We studied the effects of high flow oxygen therapy (HFOT) versus non-invasive ventilation (NIV) on inspiratory effort, as assessed by measuring transdiaphragmatic pressure, breathing pattern and gas exchange. Fourteen patients with hypercapnic COPD underwent five 30-min trials: HFOT at two flow rates, both with open and closed mouth, and NIV, applied in random order. After each trial standard oxygen therapy was reinstituted for 10 min. Compared with baseline, HFOT and NIV significantly improved breathing pattern, although to different extents, and reduced inspiratory effort; however, arterial carbon dioxide oxygen tension decreased but not significantly. These results indicate a possible role for HFOT in the long-term management of patients with stable hypercapnic COPD.
Trial registration number NCT02363920.
- Respiratory Measurement
- Long Term Oxygen Therapy (LTOT)
- Non invasive ventilation
- COPD Pathology
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High flow oxygen therapy (HFOT) is a new technique for delivering oxygen. In patients with acute respiratory failure, compared with standard oxygen therapy, HFOT was repeatedly shown to improve comfort, avoid mucosal dryness and injury, and deliver a more reliable and stable fraction of inspired oxygen (FiO2).1 In a study performed in patients with stable COPD, HFOT reduced the arterial carbon dioxide oxygen tension (PaCO2), increased end-expiratory and tidal volumes (VTs), and decreased respiratory rate.2 This makes HFOT an appealing form of treatment in patients with stable chronic hypercapnic respiratory failure (CHRF). In this setting, HFOT could be used in place of non-invasive ventilation (NIV) in the least tolerant and compliant patients, or in association with NIV, to reduce mask-related side effects.
In this randomised short-term physiological investigation we compare the physiological effects of standard oxygen therapy, NIV and HFOT in patients with stable hypercapnic COPD, as assessed at two flow rates with open and closed mouth. In addition to breathing pattern and arterial blood gases (ABGs), we measured the inspiratory effort by measuring the transdiaphragmatic pressure (Pdi).
Materials and methods
We enrolled 14 consecutive patients with COPD and CHRF. Patient characteristics and inclusion criteria are shown in the online supplementary table 1R and figure 1R. The study was approved by the Institutional Ethical Committee and written informed consent was signed by each patient.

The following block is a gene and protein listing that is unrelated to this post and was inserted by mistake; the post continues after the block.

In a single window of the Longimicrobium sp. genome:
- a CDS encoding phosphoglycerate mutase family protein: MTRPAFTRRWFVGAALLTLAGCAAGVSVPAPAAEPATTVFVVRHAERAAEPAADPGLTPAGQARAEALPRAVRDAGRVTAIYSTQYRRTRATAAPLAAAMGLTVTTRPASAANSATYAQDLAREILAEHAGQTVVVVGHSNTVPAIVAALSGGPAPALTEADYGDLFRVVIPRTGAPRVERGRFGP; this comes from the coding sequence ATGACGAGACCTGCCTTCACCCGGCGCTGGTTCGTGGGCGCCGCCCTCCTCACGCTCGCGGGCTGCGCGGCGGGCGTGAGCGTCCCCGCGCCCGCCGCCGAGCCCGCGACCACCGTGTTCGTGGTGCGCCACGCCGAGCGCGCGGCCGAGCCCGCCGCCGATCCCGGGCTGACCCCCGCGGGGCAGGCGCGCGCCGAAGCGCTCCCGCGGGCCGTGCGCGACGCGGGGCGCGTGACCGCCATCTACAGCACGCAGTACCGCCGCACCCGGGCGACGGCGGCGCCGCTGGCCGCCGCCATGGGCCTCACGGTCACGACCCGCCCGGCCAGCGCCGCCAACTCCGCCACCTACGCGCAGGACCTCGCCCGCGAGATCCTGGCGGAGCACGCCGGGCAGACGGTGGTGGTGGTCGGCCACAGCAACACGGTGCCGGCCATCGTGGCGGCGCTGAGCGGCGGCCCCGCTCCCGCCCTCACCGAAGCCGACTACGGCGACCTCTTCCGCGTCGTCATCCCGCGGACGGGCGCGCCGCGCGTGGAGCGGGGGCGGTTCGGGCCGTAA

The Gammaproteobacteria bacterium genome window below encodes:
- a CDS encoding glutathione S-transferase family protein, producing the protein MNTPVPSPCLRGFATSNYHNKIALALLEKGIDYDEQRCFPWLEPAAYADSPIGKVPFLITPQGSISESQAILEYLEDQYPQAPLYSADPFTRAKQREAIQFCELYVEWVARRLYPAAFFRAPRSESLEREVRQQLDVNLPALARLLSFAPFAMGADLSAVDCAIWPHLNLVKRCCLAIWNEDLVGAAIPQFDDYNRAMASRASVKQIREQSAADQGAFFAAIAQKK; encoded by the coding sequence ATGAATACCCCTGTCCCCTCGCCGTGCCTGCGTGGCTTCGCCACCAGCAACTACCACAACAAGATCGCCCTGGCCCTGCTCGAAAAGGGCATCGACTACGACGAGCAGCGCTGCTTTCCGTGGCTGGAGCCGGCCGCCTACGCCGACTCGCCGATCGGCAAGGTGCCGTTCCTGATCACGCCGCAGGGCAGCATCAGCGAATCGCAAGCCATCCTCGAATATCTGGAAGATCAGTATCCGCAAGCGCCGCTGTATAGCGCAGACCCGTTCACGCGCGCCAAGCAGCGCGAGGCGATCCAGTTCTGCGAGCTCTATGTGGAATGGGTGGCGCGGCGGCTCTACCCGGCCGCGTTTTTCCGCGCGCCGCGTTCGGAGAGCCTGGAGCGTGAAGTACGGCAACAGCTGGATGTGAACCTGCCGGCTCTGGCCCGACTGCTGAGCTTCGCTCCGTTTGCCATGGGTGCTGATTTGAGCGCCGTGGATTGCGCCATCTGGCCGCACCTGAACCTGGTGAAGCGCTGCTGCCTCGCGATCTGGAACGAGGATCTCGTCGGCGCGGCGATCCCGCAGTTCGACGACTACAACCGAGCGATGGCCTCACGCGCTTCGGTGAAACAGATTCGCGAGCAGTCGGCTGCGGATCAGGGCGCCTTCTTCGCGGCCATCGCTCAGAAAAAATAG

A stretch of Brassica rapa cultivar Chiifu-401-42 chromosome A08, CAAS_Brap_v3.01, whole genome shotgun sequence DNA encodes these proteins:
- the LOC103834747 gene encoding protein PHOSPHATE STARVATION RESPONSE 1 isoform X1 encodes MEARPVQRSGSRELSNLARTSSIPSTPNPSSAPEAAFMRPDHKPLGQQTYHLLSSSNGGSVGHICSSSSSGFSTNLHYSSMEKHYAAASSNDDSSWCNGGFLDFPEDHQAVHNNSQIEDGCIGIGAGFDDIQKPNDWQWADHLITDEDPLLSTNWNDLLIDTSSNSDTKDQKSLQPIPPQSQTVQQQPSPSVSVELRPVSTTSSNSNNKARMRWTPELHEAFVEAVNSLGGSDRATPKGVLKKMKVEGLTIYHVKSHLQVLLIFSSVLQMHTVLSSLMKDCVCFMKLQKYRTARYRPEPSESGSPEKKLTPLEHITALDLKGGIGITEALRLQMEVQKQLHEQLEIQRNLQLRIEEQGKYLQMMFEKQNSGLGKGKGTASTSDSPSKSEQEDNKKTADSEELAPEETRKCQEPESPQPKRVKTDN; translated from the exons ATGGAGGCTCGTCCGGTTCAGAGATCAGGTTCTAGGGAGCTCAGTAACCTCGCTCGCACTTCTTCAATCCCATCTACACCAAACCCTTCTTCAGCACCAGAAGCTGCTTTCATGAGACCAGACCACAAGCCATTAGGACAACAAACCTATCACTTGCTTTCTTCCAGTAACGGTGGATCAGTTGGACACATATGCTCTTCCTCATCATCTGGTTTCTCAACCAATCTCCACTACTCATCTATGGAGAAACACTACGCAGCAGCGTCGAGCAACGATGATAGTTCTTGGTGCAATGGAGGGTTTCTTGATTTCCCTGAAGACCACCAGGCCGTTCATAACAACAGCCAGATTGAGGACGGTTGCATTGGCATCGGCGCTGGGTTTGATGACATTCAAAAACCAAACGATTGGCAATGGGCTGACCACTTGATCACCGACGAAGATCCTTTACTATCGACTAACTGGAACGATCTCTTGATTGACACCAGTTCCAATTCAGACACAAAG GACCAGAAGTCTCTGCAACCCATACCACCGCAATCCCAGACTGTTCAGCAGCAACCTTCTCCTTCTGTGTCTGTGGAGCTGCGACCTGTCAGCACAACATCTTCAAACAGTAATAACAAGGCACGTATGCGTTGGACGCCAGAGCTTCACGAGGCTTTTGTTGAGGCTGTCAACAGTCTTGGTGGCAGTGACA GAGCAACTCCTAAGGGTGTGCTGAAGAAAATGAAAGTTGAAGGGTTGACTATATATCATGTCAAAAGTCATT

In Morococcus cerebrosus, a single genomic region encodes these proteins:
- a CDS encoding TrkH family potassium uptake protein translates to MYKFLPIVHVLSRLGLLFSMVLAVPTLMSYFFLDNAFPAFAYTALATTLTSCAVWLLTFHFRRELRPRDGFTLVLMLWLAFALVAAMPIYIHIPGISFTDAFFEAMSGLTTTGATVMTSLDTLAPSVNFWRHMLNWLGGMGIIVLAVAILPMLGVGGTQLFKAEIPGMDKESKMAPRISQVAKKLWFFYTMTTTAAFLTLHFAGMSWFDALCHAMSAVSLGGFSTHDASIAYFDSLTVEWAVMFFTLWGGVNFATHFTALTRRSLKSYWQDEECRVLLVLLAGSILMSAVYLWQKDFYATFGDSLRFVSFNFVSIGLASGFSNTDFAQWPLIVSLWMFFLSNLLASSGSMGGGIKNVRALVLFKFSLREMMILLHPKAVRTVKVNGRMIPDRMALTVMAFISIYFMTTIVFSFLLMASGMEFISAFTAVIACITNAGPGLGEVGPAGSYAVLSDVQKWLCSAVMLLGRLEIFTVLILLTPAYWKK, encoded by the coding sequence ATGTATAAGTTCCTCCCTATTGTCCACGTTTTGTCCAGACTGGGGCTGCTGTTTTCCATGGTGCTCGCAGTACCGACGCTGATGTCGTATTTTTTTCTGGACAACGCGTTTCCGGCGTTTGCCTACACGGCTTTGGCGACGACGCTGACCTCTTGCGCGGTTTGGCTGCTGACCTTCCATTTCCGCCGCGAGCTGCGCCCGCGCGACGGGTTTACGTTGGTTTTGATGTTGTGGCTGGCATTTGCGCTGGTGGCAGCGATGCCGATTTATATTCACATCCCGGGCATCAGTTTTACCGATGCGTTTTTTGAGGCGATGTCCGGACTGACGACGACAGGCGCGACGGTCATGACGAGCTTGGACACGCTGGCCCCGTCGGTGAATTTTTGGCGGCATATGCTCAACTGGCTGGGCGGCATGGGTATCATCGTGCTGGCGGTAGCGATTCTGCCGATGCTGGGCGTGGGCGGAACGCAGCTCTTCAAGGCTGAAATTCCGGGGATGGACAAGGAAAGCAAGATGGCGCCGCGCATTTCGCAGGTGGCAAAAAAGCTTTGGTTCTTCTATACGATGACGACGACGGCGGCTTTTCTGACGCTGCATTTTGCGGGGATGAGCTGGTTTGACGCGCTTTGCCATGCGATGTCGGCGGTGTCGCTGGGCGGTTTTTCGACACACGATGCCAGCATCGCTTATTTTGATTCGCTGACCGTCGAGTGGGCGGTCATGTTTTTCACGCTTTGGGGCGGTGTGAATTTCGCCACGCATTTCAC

Data were recorded during five 30-min trials applied according to a predetermined computer-generated random sequence. After each trial standard oxygen therapy through a nasal cannula was reinstituted for 10 min.
NIV and HFOT (Airvo 2; Fisher & Paykel Healthcare, Auckland, New Zealand) settings during the experimental procedure are illustrated in the online supplement. FiO2 was kept constant.
ABGs were obtained at baseline and at the end of each trial. During baseline and HFOT trials VT was obtained by integrating the flow signal. Flow and VT could not be determined during the open mouth HFOT trials. Inspiratory and expiratory breath durations were determined from Pdi tracing, as previously described.3 The patient's own respiratory rate (RRp) was also determined from the Pdi.3 The last 5 min of each trial was recorded and averaged for data analysis.
In the online repository we provide detailed information on the inclusion and exclusion criteria, study procedures and statistical analysis.
As shown in table 1, compared with baseline, breathing frequency was significantly reduced in HFOT trials with the mouth closed and with NIV. Patient's own expiratory time (TE,p) was significantly prolonged and VT higher compared with baseline for all the settings. The patient's own inspiratory time (TI,p) was no different between trials.
Pdi swing and diaphragm pressure time product (PTPdi) were reduced compared with baseline in all trials. However, the reductions observed during NIV were significantly larger, as opposed to all of the HFOT trials. Dynamic intrinsic positive end expiratory pressure (PEEPi, dyn) was significantly reduced compared with baseline in all trials.